I went to Kassel over the weekend guys, just for the sake of meeting Michael Methe and his buddy Martin Bober as well as to listen to their systems. For those of you who have never heard of Michael I just want to say that he is very special for me and his blog was the main inspiration to get into blogging myself. He is pretty well known in the audio circles here in Germany and his website is a database of very well documented DIY projects, customization of commercial products and experiences in the realm of audio reproduction. Following his winding road in chasing the perfect sound has brought me great amounts of pleasure and has raised my level of understanding.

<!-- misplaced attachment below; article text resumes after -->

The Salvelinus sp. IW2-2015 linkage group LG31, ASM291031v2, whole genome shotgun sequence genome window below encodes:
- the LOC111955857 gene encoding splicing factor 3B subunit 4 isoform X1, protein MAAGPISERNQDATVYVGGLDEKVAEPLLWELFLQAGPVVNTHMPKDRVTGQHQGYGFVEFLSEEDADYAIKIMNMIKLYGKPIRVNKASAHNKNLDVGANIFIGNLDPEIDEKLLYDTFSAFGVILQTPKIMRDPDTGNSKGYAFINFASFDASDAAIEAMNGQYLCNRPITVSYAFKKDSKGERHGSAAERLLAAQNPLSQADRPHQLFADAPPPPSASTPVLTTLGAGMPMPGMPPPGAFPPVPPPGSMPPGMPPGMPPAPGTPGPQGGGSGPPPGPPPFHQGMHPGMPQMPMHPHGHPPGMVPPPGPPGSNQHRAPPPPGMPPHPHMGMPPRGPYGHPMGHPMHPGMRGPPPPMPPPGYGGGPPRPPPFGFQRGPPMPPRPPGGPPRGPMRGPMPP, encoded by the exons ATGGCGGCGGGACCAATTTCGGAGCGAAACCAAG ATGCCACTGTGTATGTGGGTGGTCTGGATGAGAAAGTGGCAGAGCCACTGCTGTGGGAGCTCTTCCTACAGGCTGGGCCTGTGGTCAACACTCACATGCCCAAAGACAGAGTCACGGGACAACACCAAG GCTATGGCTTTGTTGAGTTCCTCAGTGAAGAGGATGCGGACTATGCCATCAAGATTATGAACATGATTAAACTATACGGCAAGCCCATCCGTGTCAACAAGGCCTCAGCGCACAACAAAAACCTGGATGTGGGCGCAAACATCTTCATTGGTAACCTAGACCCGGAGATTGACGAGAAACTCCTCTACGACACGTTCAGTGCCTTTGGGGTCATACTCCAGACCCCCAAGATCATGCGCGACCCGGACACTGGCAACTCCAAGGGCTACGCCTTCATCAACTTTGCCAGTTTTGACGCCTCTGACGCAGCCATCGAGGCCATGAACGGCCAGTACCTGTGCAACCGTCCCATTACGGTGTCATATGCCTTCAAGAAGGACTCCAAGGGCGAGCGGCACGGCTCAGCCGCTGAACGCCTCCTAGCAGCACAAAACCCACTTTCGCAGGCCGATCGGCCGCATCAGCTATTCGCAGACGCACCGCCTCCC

Today I would like to talk about a method for adjusting an audio system with the help of recorded natural sounds. Why natural sound recordings? There are several reasons but the aim is to lighten the process of referring to real life acoustical events. First point is that such records are carried out in an open space – somewhere in the woods or in the fields – which means that they are stripped of any room resonances and reverberations. Though close miked studio recordings also strip most of the environmental acoustic artefacts, resonances and reverberations inherent to the musical instruments themselves might overlap with reverberation modes of the reproduction space, which become relatively hard to distinguish.